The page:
Introduced by Malcolm Bradbury
A masterpiece from one of North America’s greatest post-war writers, illustrated with a series of mid-century photographs by Leonard Freed, Ansel Adams and others.
Considered one of the greatest literary expressions of post-war America, this is a masterpiece by one of America’s finest novelists.
Herzog traces five days in the expansive, troubled mind of a failing academic, cuckolded by his best friend and usurped as a father. Eventually retreating to his abandoned home in rural Massachusetts, Moses Herzog commits himself to solitude and sets out to understand the energies and influences – within him and without – that have shaped his life. In a series of letters, he addresses the women on whom much of his identity has depended – his mistresses, his dead mother and his ex-wife, the beautiful, cruel Madeleine. He writes to President Eisenhower and the philosophers Nietzsche and Hegel. He jots, even, a few lines to God. Herzog’s missives – never sent – are at once manic and inspired, poignant and darkly comical. ‘I go after reality with language,’ he says.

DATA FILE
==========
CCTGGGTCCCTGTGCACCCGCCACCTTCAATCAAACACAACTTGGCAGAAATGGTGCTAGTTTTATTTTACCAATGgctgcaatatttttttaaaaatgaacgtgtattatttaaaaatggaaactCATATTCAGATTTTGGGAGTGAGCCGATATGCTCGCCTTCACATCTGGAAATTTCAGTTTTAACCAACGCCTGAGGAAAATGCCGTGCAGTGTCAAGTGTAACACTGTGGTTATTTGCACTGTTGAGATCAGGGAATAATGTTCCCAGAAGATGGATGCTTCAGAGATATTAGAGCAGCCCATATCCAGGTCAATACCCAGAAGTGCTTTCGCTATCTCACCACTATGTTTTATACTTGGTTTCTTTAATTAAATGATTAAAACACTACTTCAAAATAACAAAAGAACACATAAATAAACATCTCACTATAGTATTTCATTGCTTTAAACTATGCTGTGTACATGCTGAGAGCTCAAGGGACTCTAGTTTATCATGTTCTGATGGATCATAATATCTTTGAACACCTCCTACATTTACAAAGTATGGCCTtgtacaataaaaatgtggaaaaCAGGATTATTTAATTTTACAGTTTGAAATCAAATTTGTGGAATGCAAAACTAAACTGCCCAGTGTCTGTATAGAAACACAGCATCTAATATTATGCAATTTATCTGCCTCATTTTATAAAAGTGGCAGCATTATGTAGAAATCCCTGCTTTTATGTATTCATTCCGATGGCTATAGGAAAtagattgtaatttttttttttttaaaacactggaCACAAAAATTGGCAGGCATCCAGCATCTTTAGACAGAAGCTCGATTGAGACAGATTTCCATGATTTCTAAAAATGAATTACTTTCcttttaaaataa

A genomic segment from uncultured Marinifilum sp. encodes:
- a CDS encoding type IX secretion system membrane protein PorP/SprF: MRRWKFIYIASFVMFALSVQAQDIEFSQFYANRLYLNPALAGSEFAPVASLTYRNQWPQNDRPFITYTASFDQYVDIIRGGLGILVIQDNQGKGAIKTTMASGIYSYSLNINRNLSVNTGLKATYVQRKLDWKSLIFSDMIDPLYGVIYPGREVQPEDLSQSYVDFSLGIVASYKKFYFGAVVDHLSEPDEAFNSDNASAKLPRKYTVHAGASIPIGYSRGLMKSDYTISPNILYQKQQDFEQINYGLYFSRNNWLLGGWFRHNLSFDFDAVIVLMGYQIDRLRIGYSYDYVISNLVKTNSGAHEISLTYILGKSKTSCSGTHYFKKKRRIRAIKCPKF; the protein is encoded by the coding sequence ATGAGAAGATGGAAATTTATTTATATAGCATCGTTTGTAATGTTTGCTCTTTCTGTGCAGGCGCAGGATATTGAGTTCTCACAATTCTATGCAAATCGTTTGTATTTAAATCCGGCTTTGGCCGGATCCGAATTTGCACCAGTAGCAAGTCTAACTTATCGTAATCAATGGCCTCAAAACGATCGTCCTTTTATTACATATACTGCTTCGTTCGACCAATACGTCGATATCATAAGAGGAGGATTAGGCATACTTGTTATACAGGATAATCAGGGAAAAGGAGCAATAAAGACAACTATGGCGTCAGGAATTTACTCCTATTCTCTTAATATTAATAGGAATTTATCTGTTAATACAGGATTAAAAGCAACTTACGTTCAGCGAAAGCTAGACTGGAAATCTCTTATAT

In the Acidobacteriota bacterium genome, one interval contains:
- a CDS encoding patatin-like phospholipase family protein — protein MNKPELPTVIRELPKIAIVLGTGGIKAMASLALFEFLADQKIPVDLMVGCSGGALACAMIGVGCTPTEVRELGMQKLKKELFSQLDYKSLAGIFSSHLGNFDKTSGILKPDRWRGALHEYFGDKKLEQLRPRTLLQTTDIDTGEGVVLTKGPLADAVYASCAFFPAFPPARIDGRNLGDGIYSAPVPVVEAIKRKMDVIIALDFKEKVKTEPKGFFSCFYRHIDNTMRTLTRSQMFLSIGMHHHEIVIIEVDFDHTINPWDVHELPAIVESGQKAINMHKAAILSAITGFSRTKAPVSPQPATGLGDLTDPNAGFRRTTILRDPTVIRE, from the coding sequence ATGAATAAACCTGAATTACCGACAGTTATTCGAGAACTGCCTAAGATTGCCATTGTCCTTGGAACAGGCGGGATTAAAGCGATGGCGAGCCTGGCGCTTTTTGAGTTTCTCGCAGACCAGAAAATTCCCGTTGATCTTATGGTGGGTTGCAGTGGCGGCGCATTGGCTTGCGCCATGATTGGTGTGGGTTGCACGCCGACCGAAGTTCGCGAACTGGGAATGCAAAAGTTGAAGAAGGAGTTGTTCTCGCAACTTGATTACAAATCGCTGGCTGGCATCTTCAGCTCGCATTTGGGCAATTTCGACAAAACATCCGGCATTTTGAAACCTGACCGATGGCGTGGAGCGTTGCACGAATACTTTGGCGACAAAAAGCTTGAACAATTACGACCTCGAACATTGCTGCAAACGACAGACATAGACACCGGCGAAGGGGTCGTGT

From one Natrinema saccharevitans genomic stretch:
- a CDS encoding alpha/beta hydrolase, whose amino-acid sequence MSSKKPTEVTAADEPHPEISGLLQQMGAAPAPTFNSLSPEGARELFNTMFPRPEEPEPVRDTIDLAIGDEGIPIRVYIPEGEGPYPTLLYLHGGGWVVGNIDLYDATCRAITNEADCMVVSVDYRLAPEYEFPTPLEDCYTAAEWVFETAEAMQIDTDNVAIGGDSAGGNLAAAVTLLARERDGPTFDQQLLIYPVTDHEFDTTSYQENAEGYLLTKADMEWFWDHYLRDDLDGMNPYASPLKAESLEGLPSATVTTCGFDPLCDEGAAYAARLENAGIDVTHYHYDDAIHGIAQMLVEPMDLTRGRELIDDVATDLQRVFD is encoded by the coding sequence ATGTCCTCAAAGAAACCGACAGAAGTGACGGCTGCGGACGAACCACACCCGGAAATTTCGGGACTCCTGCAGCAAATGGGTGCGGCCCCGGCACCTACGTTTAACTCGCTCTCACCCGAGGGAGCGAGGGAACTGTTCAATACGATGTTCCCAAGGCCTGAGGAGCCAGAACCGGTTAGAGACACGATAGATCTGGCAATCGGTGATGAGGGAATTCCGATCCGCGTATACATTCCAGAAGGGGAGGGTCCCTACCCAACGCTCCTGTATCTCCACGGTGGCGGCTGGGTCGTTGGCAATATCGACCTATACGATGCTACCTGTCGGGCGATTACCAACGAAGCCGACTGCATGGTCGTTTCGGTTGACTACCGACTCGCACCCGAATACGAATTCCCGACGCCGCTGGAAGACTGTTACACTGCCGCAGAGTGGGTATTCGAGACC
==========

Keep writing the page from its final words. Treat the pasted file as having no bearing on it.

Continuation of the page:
Quarter-bound in buckram with paper sides printed with a design by Jesse Reichek
Set in Haarlemmer
Frontispiece and 8 black & white photographs
9½˝ × 6¼˝